> applications
> such as talking web browsers.
> AT for the hearing challenged
> Although hearing impaired individuals encounter less accessibility than 
> the visually challenged do, they face tremendous difficulty in terms of 
> learning,
> job access and social inclusion. These are due to the traditional way of 
> learning.
> However, computer technology has emerged as blessing to the hearing 
> impaired. As computer prompts such as spoken messages and beeps can be 
> misunderstood
> or go unnoticed by hearing impaired individuals, this problem is solved 
> through the use of tools that produce visual warning when the system plays 
> a sound
> and/or display captions in place of a spoken message. Light signaller 
> alerts the computer with light signals. This is useful when a computer 
> user cannot
> hear computer sounds. As an example, a light can flash alerting the user 
> when a new e-mail message has arrived or a computer command has completed.
> In addition, hearing impaired person can use TTY/TDD (Telecommunication 
> Device for the Deaf), which is an electronic device for text communication 
> via
> a telephone line, telecare, closed captioning, teletext and multimedia 
> projector to address accessibility problem. Moreover, newer text-based 
> communication
> methods such as short message service (SMS), internet relay chat (IRC) and 
> instant messaging have also been accepted by the deaf as an alternative or 
> adjunct
> to TDD.
> AT for mobility impairments
> Mobility impairment refers to any condition that limits an individual's 
> ability to navigate through their environment. Mobility assistive 
> technology products
> and services for the physically challenged are used to ensure freedom of 
> movement around the home or office. For example, persons with mobility 
> impairment
> can use wheelchair or electric wheelchair to overcome challenges to daily 
> activities. A permanent or portable ramp can also help in this regard.
> In addition, alternative pointing devices allow mobility-impaired 
> individuals to control the mouse pointer via a mechanism other than the 
> mouse. These
> are typically used when someone lacks dexterity to manipulate a standard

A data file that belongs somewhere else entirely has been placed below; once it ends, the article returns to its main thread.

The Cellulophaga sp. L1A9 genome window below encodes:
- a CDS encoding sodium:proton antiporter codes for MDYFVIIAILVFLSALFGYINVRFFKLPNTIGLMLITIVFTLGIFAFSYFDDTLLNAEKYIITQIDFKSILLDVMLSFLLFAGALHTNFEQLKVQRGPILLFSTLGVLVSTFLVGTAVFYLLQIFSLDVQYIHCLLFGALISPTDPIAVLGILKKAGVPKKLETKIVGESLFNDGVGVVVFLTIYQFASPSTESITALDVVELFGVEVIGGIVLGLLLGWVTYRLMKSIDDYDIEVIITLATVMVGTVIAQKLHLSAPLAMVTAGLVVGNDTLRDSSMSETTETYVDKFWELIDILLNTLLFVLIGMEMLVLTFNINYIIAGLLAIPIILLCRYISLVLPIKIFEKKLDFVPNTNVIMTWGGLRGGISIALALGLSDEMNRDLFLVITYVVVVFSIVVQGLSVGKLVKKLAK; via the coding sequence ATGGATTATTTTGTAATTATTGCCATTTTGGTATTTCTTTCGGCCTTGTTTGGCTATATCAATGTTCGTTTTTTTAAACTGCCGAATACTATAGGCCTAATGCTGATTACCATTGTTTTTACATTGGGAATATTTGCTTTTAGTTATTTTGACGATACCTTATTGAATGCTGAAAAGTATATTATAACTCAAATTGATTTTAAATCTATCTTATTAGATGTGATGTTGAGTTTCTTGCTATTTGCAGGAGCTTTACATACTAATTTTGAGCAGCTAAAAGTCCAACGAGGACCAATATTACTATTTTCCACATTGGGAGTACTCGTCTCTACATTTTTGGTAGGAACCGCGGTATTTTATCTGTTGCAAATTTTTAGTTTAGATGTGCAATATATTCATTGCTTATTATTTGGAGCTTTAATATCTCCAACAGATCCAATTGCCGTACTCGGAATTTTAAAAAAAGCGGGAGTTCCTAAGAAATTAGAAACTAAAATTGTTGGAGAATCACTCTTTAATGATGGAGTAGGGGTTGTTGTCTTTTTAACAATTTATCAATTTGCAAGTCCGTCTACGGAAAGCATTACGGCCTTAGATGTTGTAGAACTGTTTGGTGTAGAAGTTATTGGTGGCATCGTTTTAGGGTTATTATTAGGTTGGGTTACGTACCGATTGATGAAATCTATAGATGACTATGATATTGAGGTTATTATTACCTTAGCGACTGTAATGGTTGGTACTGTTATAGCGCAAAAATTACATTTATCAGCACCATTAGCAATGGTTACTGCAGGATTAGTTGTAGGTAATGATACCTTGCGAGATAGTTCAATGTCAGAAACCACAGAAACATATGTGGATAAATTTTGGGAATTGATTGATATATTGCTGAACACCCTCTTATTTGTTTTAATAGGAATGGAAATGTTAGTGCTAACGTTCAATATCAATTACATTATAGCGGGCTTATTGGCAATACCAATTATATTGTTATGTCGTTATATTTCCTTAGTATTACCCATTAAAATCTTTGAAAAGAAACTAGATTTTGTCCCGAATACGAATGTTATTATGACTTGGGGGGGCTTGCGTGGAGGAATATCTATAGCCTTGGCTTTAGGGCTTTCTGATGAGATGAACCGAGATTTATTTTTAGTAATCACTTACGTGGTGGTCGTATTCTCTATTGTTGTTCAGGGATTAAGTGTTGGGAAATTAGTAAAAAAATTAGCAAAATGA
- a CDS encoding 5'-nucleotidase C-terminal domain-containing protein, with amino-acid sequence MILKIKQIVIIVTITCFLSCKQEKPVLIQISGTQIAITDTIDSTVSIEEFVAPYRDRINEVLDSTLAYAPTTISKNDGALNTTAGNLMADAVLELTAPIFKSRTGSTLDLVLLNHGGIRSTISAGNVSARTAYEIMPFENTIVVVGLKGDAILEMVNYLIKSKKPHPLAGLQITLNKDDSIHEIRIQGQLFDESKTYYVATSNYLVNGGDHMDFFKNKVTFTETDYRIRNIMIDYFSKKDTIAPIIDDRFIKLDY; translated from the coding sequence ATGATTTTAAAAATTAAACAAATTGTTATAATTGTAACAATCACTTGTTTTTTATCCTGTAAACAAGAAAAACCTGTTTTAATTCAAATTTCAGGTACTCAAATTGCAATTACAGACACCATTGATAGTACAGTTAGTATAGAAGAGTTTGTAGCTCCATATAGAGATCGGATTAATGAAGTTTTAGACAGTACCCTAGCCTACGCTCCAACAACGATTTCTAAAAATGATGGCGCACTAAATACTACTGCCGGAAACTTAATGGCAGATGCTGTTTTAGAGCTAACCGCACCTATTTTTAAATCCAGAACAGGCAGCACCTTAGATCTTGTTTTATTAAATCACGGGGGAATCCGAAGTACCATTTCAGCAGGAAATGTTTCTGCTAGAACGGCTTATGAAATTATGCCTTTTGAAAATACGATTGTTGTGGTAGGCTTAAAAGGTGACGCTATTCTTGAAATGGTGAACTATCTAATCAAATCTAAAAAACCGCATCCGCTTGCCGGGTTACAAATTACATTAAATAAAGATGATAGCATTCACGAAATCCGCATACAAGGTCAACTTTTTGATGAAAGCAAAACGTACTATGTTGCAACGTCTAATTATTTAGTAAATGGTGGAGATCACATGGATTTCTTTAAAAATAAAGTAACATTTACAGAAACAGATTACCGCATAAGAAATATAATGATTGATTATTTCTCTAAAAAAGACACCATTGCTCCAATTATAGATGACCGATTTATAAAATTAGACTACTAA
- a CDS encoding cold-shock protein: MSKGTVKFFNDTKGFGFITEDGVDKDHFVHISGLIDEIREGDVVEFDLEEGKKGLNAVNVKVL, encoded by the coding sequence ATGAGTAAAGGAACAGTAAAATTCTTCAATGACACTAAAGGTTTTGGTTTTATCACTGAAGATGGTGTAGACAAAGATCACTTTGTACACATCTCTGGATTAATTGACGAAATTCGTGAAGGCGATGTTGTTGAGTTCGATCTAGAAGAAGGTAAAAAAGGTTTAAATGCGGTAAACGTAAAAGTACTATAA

> mouse. Again, some software exists that converts the keyboard arrow keys 
> into
> directional movements for the pointer. Other keys are used to signal a 
> left and right mouse click. Besides, for individuals with severe 
> impairments who
> are entirely unable to manipulate the mouse and/or use a standard keyboard 
> can use HeadMouse wireless pointing device that converts the movements of 
> a
> user's head into corresponding movements of the mouse pointer by tracking 
> the motion of a single point on the user's head. A standard keyboard may 
> be completely
> replaced by using this system in conjunction with software that produces 
> an on-screen keyboard.
> Mobility-impaired individuals may utilise speech recognition applications. 
> This software can be used to both control applications via speech commands 
> and
> as a means to dedicate text, with speech converted into text in real time.
> Disability is not inability; rather, it is a blessing in disguise. If the 
> disabled get some opportunity, they can also prove their potential in the 
> real
> field. As evidenced by the above descriptions, assistive technology 
> services address a variety of disabilities in numerous ways. Regretfully, 
> technology,
> created without regard to people with disabilities, often creates 
> undesired hindrances to hundreds of millions of people. We should know 
> that assistive
> technology, or more specifically universally acceptable technology, 
> equally yields great rewards for the typical users. One example is the 
> kerb cuts in
> the sidewalk at street crossing. While these kerb cuts enable pedestrians 
> with mobility impairments to cross the street, these also aid parents with 
> carriages
> and strollers, shoppers with carts, and travellers and workers with 
> pull-type bags.
> And here in Bangladesh, though the availability of disabled friendly or 
> assistive technology is alarmingly low, YPSA -- a specialised non-profit 
> social
> development organisation -- is doing some exciting work in this respect. 
> As a result, the organisation has been selected by DAISY (Digital 
> Accessible Information
> System) Consortium, to ensure information in accessible format for people 
> with disabilities (PWDs), especially for the print disabled. We sincerely 
> hope
> that other organisations would follow YPSA's effort in this regard to make 
> the PWDs lives somewhat easy and enjoyable.
> The author, a physically challenged person, is a trainee at Thakral 
> Information Systems Pvt Ltd, Dhaka.